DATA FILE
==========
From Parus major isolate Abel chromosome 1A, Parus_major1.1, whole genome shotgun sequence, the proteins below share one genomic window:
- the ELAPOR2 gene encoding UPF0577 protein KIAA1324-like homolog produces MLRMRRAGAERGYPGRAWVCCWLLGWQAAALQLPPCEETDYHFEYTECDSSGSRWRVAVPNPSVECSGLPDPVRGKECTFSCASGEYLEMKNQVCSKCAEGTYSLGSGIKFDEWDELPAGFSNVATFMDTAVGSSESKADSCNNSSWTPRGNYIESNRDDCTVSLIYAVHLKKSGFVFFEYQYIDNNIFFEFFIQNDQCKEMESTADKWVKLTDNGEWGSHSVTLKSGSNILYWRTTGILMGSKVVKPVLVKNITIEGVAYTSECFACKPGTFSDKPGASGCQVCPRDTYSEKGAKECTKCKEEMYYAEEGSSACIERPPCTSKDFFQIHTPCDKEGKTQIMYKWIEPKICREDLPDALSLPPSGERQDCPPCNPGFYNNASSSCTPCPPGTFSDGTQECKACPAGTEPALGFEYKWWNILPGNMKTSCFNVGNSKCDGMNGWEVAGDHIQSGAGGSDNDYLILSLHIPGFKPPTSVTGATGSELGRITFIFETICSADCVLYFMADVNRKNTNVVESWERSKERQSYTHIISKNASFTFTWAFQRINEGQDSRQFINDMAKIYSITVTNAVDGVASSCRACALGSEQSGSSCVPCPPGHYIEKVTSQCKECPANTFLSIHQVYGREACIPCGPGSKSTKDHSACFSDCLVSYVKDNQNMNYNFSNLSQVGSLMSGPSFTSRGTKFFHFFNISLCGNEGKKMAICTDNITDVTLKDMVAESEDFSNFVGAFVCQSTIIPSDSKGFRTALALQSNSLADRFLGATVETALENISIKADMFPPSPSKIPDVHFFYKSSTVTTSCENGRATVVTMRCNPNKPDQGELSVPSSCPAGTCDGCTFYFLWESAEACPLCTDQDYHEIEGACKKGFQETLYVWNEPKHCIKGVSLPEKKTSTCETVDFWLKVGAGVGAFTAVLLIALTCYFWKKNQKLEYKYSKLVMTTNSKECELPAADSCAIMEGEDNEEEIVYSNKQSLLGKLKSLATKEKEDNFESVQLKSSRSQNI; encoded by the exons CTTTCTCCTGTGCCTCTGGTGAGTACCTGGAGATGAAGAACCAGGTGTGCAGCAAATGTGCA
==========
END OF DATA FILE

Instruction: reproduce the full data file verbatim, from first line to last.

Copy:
From Parus major isolate Abel chromosome 1A, Parus_major1.1, whole genome shotgun sequence, the proteins below share one genomic window:
- the ELAPOR2 gene encoding UPF0577 protein KIAA1324-like homolog produces MLRMRRAGAERGYPGRAWVCCWLLGWQAAALQLPPCEETDYHFEYTECDSSGSRWRVAVPNPSVECSGLPDPVRGKECTFSCASGEYLEMKNQVCSKCAEGTYSLGSGIKFDEWDELPAGFSNVATFMDTAVGSSESKADSCNNSSWTPRGNYIESNRDDCTVSLIYAVHLKKSGFVFFEYQYIDNNIFFEFFIQNDQCKEMESTADKWVKLTDNGEWGSHSVTLKSGSNILYWRTTGILMGSKVVKPVLVKNITIEGVAYTSECFACKPGTFSDKPGASGCQVCPRDTYSEKGAKECTKCKEEMYYAEEGSSACIERPPCTSKDFFQIHTPCDKEGKTQIMYKWIEPKICREDLPDALSLPPSGERQDCPPCNPGFYNNASSSCTPCPPGTFSDGTQECKACPAGTEPALGFEYKWWNILPGNMKTSCFNVGNSKCDGMNGWEVAGDHIQSGAGGSDNDYLILSLHIPGFKPPTSVTGATGSELGRITFIFETICSADCVLYFMADVNRKNTNVVESWERSKERQSYTHIISKNASFTFTWAFQRINEGQDSRQFINDMAKIYSITVTNAVDGVASSCRACALGSEQSGSSCVPCPPGHYIEKVTSQCKECPANTFLSIHQVYGREACIPCGPGSKSTKDHSACFSDCLVSYVKDNQNMNYNFSNLSQVGSLMSGPSFTSRGTKFFHFFNISLCGNEGKKMAICTDNITDVTLKDMVAESEDFSNFVGAFVCQSTIIPSDSKGFRTALALQSNSLADRFLGATVETALENISIKADMFPPSPSKIPDVHFFYKSSTVTTSCENGRATVVTMRCNPNKPDQGELSVPSSCPAGTCDGCTFYFLWESAEACPLCTDQDYHEIEGACKKGFQETLYVWNEPKHCIKGVSLPEKKTSTCETVDFWLKVGAGVGAFTAVLLIALTCYFWKKNQKLEYKYSKLVMTTNSKECELPAADSCAIMEGEDNEEEIVYSNKQSLLGKLKSLATKEKEDNFESVQLKSSRSQNI; encoded by the exons CTTTCTCCTGTGCCTCTGGTGAGTACCTGGAGATGAAGAACCAGGTGTGCAGCAAATGTGCA